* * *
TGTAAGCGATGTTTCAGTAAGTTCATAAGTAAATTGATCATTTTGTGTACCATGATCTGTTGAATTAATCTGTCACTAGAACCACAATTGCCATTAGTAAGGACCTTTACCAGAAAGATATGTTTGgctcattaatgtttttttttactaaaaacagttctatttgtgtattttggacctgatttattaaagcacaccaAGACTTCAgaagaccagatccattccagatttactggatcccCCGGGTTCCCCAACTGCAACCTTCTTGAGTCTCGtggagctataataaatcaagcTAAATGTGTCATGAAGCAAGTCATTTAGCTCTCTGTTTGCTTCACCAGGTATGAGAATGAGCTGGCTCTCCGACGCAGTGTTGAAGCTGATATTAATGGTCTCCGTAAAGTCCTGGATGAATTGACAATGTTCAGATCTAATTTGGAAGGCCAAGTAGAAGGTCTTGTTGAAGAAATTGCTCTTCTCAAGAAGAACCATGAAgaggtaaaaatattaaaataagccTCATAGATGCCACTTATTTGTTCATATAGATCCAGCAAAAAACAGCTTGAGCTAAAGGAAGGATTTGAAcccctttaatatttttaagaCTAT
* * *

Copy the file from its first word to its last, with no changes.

TGTAAGCGATGTTTCAGTAAGTTCATAAGTAAATTGATCATTTTGTGTACCATGATCTGTTGAATTAATCTGTCACTAGAACCACAATTGCCATTAGTAAGGACCTTTACCAGAAAGATATGTTTGgctcattaatgtttttttttactaaaaacagttctatttgtgtattttggacctgatttattaaagcacaccaAGACTTCAgaagaccagatccattccagatttactggatcccCCGGGTTCCCCAACTGCAACCTTCTTGAGTCTCGtggagctataataaatcaagcTAAATGTGTCATGAAGCAAGTCATTTAGCTCTCTGTTTGCTTCACCAGGTATGAGAATGAGCTGGCTCTCCGACGCAGTGTTGAAGCTGATATTAATGGTCTCCGTAAAGTCCTGGATGAATTGACAATGTTCAGATCTAATTTGGAAGGCCAAGTAGAAGGTCTTGTTGAAGAAATTGCTCTTCTCAAGAAGAACCATGAAgaggtaaaaatattaaaataagccTCATAGATGCCACTTATTTGTTCATATAGATCCAGCAAAAAACAGCTTGAGCTAAAGGAAGGATTTGAAcccctttaatatttttaagaCTAT